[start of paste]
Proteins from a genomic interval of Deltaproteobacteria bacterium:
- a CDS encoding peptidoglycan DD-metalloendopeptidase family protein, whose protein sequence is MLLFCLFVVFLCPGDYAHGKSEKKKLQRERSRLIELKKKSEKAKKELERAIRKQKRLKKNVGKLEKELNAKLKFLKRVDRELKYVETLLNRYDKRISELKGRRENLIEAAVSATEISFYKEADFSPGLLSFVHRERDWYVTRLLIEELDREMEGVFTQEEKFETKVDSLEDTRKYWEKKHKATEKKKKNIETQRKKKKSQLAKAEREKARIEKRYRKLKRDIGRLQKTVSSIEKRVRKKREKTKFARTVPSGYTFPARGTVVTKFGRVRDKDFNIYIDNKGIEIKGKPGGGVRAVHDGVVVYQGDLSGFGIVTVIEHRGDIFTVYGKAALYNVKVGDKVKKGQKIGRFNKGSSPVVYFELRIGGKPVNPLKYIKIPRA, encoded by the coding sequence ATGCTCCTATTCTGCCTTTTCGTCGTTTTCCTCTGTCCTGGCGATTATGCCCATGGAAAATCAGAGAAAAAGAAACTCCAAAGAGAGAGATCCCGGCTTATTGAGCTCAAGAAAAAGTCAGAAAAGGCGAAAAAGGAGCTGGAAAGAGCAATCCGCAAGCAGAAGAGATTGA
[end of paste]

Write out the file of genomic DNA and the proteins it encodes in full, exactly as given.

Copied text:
Proteins from a genomic interval of Deltaproteobacteria bacterium:
- a CDS encoding peptidoglycan DD-metalloendopeptidase family protein, whose protein sequence is MLLFCLFVVFLCPGDYAHGKSEKKKLQRERSRLIELKKKSEKAKKELERAIRKQKRLKKNVGKLEKELNAKLKFLKRVDRELKYVETLLNRYDKRISELKGRRENLIEAAVSATEISFYKEADFSPGLLSFVHRERDWYVTRLLIEELDREMEGVFTQEEKFETKVDSLEDTRKYWEKKHKATEKKKKNIETQRKKKKSQLAKAEREKARIEKRYRKLKRDIGRLQKTVSSIEKRVRKKREKTKFARTVPSGYTFPARGTVVTKFGRVRDKDFNIYIDNKGIEIKGKPGGGVRAVHDGVVVYQGDLSGFGIVTVIEHRGDIFTVYGKAALYNVKVGDKVKKGQKIGRFNKGSSPVVYFELRIGGKPVNPLKYIKIPRA, encoded by the coding sequence ATGCTCCTATTCTGCCTTTTCGTCGTTTTCCTCTGTCCTGGCGATTATGCCCATGGAAAATCAGAGAAAAAGAAACTCCAAAGAGAGAGATCCCGGCTTATTGAGCTCAAGAAAAAGTCAGAAAAGGCGAAAAAGGAGCTGGAAAGAGCAATCCGCAAGCAGAAGAGATTGA